Former U.S. President Jimmy Carter has done so much since he left the White House in 1981 that you almost assumed and hoped that he’d be around forever. He’s already lived longer after his Presidency, 42 years, than any other former Commander-in Chief. But Saturday’s announcement about the 98-year-old Carter gave everyone a cold dose of harsh reality. The Carter Center, which Carter and former First Lady Rosalynn Carter founded in 1981, provided an update on the 39th President’s health. And unfortunately, it’s not good news. The Carter Center relayed that, “former U.S. President Jimmy Carter today decided to spend his remaining time at home with his family and receive hospice care instead of additional medical intervention” in the following tweet:
Hospice care implies that Carter’s health prognosis is rather grim. Typically, hospice care means that doctors along with the patient and the patient’s family have deemed further treatment to be futile and that the patient has less than six months to live. In fact, in many situations, the remaining timeline can be much shorter than six months.
Hospice care is similar to palliative care in that the focus turns more towards keeping the patient comfortable and the patient’s quality-of-life as high as possible. There are two key differences, though. In palliative care, the remining life expectancy could very well be longer than six months, in some cases much longer. Secondly, in palliative care, treatment with the intention of curing major medical conditions can continue. By contrast, hospice care means that such treatment will be discontinued. With hospice care, caregivers may still give treatments like blood pressure or pain relief medications but not treatments aimed at curing the conditions.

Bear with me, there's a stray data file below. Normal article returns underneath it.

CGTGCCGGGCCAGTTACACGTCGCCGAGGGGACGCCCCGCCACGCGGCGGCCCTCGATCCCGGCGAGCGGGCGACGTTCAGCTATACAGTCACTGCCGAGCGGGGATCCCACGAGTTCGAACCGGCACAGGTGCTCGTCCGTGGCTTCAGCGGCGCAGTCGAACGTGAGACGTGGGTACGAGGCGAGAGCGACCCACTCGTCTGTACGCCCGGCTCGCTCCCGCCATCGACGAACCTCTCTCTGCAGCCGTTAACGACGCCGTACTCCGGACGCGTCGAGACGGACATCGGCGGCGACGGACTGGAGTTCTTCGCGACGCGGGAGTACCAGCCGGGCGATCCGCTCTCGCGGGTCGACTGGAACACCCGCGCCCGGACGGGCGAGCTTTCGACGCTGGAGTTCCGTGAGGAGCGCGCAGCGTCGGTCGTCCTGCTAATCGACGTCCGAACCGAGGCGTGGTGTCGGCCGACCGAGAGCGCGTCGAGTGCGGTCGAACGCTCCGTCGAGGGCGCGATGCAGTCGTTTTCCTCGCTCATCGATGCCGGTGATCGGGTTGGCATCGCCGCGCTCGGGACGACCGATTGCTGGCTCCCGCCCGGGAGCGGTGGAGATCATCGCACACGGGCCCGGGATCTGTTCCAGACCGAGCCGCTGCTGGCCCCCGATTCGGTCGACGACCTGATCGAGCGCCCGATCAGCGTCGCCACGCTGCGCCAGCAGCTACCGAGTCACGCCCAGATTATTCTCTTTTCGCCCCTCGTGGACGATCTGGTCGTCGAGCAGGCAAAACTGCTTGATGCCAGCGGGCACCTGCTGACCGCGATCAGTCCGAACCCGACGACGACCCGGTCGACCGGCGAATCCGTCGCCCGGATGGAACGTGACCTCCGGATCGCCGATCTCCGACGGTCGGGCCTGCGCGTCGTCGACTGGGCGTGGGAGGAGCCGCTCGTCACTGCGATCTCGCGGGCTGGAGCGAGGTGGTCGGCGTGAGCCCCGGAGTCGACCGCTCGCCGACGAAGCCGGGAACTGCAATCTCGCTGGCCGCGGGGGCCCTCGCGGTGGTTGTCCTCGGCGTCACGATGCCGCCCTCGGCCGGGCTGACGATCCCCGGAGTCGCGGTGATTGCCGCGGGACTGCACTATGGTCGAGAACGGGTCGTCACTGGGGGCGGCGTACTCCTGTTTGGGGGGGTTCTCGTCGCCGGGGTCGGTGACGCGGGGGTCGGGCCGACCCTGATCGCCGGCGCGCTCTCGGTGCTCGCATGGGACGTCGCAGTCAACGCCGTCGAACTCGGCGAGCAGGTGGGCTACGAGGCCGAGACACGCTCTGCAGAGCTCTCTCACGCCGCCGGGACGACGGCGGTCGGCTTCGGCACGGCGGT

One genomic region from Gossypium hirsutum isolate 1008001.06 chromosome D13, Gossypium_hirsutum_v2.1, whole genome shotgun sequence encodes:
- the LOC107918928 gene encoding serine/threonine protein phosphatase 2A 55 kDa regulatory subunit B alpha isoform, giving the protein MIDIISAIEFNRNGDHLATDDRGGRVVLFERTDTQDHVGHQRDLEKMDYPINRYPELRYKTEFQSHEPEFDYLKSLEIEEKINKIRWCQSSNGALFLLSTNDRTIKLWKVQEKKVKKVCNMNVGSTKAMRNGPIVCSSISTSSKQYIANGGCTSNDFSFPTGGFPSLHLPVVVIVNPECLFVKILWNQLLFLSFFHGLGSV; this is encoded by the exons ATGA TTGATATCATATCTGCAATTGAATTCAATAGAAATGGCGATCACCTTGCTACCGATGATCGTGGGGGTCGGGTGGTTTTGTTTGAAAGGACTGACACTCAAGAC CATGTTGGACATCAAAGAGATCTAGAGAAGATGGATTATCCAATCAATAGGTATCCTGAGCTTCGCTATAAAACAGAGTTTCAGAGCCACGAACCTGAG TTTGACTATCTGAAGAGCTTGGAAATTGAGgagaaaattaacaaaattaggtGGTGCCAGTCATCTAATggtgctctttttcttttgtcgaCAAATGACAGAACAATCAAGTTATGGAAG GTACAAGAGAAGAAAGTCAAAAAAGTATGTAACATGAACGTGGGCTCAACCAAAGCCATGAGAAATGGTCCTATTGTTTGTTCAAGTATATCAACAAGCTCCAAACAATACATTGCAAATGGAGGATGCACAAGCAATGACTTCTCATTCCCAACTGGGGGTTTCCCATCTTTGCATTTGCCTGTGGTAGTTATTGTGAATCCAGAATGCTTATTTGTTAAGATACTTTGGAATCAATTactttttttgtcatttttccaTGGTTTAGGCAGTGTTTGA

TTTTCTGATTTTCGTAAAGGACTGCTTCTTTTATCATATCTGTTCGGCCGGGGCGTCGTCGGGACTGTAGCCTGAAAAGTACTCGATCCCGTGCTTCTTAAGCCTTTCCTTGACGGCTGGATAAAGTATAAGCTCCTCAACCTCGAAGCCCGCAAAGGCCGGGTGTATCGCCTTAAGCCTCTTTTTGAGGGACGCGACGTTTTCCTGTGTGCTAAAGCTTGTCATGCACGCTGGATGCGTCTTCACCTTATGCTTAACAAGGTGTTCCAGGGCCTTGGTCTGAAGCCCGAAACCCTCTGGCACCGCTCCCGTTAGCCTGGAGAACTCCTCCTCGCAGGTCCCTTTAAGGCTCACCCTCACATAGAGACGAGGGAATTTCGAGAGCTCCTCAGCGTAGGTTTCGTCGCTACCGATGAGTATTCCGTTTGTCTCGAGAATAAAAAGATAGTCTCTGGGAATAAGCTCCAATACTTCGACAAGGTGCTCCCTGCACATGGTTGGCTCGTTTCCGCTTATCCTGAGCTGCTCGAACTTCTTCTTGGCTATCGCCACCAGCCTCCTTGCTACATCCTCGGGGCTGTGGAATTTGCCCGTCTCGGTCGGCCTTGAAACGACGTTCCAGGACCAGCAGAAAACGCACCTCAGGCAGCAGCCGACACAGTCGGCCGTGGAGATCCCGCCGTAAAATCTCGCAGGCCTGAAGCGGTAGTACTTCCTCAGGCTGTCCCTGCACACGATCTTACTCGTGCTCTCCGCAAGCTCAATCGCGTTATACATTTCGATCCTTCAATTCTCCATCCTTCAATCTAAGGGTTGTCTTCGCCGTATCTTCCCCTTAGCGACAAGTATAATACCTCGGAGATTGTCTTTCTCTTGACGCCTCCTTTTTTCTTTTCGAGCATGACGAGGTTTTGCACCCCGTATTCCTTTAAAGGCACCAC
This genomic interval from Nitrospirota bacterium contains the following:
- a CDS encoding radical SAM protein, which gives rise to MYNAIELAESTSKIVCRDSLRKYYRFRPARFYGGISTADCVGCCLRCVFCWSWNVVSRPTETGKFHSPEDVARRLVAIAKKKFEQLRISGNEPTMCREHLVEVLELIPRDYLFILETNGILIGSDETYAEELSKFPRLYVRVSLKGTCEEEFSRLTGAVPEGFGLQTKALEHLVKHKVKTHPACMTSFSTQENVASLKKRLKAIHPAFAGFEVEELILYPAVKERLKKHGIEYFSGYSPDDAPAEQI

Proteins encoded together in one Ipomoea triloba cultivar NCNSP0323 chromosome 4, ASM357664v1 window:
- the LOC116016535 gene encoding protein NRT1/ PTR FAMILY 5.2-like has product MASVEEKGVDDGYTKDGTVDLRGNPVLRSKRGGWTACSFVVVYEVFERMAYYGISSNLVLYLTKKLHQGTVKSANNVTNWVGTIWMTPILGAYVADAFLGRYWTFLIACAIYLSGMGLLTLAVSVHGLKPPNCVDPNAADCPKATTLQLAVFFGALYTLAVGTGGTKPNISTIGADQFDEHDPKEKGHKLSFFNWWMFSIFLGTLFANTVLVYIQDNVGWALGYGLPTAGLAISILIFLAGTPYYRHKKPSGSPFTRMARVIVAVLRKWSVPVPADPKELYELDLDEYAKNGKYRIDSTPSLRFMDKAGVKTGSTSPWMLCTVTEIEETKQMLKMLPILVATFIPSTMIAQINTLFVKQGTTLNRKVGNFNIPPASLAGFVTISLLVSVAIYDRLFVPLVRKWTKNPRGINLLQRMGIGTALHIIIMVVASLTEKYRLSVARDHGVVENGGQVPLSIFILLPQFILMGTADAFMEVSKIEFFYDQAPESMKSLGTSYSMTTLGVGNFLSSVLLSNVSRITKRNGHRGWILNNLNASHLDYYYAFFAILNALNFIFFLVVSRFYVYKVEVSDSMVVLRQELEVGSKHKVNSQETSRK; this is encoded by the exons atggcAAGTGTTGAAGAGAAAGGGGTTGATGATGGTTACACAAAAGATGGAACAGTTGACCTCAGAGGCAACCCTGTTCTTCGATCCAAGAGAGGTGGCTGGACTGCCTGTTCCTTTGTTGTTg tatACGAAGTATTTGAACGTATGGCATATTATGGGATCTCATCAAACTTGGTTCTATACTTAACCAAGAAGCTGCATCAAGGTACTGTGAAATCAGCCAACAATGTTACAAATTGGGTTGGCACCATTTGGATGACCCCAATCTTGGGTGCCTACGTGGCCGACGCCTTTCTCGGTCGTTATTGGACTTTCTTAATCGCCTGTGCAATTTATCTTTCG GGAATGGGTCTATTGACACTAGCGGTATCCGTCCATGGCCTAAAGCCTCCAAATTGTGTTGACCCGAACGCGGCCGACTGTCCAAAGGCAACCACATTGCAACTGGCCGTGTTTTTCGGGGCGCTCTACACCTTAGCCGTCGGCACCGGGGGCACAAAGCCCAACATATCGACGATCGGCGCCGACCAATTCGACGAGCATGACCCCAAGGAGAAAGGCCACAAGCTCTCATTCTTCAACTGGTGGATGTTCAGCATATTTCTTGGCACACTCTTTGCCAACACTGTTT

A hospice may sound like an actual specific location, but it is more of a general approach to the patient’s care. While hospice care can take place in an actual hospice facility, it can occur in a range other settings too. It may be in a hospital, an assisted living facility, or a nursing home. Many people choose to receive hospice care at home so that they can spend more quality time with family and friends in a familiar setting. When hospice care occurs at one’s home, a care team of nurses, doctors, social workers, spiritual advisors, and others visit the home regularly to offer comfort and support. In home hospice care, usually, it’s family and friends that provide to day-today care with the hospice team coaching them on how to do so. If family and friends do get overwhelmed, the hospice can temporarily provide what’s called respite care to give the regular caregivers a few hour, a few day, or even a few week break to rest. The Carter Center’s announcement indicated that Carter has chosen to receive such hospice care at home.